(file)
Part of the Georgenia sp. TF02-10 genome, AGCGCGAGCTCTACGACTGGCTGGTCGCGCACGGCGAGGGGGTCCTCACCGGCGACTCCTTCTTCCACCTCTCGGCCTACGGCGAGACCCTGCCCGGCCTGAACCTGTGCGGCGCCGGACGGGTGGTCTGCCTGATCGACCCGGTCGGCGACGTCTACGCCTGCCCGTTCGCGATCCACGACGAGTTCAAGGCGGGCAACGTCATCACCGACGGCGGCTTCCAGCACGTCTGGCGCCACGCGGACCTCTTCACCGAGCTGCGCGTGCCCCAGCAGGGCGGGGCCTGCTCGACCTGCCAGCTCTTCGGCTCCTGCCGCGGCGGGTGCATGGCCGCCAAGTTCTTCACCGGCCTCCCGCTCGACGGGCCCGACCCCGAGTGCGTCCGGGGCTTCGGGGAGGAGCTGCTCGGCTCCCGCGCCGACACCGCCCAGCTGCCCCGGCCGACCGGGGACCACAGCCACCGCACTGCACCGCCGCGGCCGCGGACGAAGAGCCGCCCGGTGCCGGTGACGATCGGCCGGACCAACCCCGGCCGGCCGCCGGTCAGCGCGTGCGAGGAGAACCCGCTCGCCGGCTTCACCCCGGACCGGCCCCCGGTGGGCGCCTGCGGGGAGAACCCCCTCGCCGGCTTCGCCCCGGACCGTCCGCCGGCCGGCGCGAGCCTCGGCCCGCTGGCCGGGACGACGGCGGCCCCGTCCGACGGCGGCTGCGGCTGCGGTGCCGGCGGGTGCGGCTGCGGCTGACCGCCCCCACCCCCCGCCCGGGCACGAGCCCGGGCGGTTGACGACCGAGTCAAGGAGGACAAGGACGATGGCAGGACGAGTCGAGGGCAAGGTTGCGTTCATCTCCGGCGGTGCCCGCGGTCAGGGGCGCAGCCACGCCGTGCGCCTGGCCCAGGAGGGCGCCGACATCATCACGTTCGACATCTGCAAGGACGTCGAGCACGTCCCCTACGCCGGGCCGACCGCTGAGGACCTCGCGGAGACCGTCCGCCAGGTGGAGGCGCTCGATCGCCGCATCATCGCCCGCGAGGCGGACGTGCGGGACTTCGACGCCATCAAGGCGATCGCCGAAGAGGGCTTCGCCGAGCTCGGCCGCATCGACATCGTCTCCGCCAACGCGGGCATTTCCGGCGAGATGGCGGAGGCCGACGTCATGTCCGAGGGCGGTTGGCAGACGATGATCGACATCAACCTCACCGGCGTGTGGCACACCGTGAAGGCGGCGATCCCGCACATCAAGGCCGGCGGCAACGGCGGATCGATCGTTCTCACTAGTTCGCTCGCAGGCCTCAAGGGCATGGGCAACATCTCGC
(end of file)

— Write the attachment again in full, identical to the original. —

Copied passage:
Part of the Georgenia sp. TF02-10 genome, AGCGCGAGCTCTACGACTGGCTGGTCGCGCACGGCGAGGGGGTCCTCACCGGCGACTCCTTCTTCCACCTCTCGGCCTACGGCGAGACCCTGCCCGGCCTGAACCTGTGCGGCGCCGGACGGGTGGTCTGCCTGATCGACCCGGTCGGCGACGTCTACGCCTGCCCGTTCGCGATCCACGACGAGTTCAAGGCGGGCAACGTCATCACCGACGGCGGCTTCCAGCACGTCTGGCGCCACGCGGACCTCTTCACCGAGCTGCGCGTGCCCCAGCAGGGCGGGGCCTGCTCGACCTGCCAGCTCTTCGGCTCCTGCCGCGGCGGGTGCATGGCCGCCAAGTTCTTCACCGGCCTCCCGCTCGACGGGCCCGACCCCGAGTGCGTCCGGGGCTTCGGGGAGGAGCTGCTCGGCTCCCGCGCCGACACCGCCCAGCTGCCCCGGCCGACCGGGGACCACAGCCACCGCACTGCACCGCCGCGGCCGCGGACGAAGAGCCGCCCGGTGCCGGTGACGATCGGCCGGACCAACCCCGGCCGGCCGCCGGTCAGCGCGTGCGAGGAGAACCCGCTCGCCGGCTTCACCCCGGACCGGCCCCCGGTGGGCGCCTGCGGGGAGAACCCCCTCGCCGGCTTCGCCCCGGACCGTCCGCCGGCCGGCGCGAGCCTCGGCCCGCTGGCCGGGACGACGGCGGCCCCGTCCGACGGCGGCTGCGGCTGCGGTGCCGGCGGGTGCGGCTGCGGCTGACCGCCCCCACCCCCCGCCCGGGCACGAGCCCGGGCGGTTGACGACCGAGTCAAGGAGGACAAGGACGATGGCAGGACGAGTCGAGGGCAAGGTTGCGTTCATCTCCGGCGGTGCCCGCGGTCAGGGGCGCAGCCACGCCGTGCGCCTGGCCCAGGAGGGCGCCGACATCATCACGTTCGACATCTGCAAGGACGTCGAGCACGTCCCCTACGCCGGGCCGACCGCTGAGGACCTCGCGGAGACCGTCCGCCAGGTGGAGGCGCTCGATCGCCGCATCATCGCCCGCGAGGCGGACGTGCGGGACTTCGACGCCATCAAGGCGATCGCCGAAGAGGGCTTCGCCGAGCTCGGCCGCATCGACATCGTCTCCGCCAACGCGGGCATTTCCGGCGAGATGGCGGAGGCCGACGTCATGTCCGAGGGCGGTTGGCAGACGATGATCGACATCAACCTCACCGGCGTGTGGCACACCGTGAAGGCGGCGATCCCGCACATCAAGGCCGGCGGCAACGGCGGATCGATCGTTCTCACTAGTTCGCTCGCAGGCCTCAAGGGCATGGGCAACATCTCGC